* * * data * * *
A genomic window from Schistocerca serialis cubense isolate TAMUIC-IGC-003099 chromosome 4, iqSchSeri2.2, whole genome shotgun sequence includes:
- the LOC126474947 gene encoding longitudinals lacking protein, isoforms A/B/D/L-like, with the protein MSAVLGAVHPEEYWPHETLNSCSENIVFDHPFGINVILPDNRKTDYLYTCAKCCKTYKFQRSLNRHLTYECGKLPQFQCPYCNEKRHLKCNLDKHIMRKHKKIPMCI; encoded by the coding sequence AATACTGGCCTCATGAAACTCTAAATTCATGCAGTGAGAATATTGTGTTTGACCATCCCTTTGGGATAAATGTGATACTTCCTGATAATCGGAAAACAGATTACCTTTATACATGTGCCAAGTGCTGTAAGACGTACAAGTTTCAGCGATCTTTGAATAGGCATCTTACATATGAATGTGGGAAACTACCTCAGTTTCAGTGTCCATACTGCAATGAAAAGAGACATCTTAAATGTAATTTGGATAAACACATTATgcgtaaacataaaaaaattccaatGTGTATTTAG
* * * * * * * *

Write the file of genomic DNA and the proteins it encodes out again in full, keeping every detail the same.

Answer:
A genomic window from Schistocerca serialis cubense isolate TAMUIC-IGC-003099 chromosome 4, iqSchSeri2.2, whole genome shotgun sequence includes:
- the LOC126474947 gene encoding longitudinals lacking protein, isoforms A/B/D/L-like, with the protein MSAVLGAVHPEEYWPHETLNSCSENIVFDHPFGINVILPDNRKTDYLYTCAKCCKTYKFQRSLNRHLTYECGKLPQFQCPYCNEKRHLKCNLDKHIMRKHKKIPMCI; encoded by the coding sequence AATACTGGCCTCATGAAACTCTAAATTCATGCAGTGAGAATATTGTGTTTGACCATCCCTTTGGGATAAATGTGATACTTCCTGATAATCGGAAAACAGATTACCTTTATACATGTGCCAAGTGCTGTAAGACGTACAAGTTTCAGCGATCTTTGAATAGGCATCTTACATATGAATGTGGGAAACTACCTCAGTTTCAGTGTCCATACTGCAATGAAAAGAGACATCTTAAATGTAATTTGGATAAACACATTATgcgtaaacataaaaaaattccaatGTGTATTTAG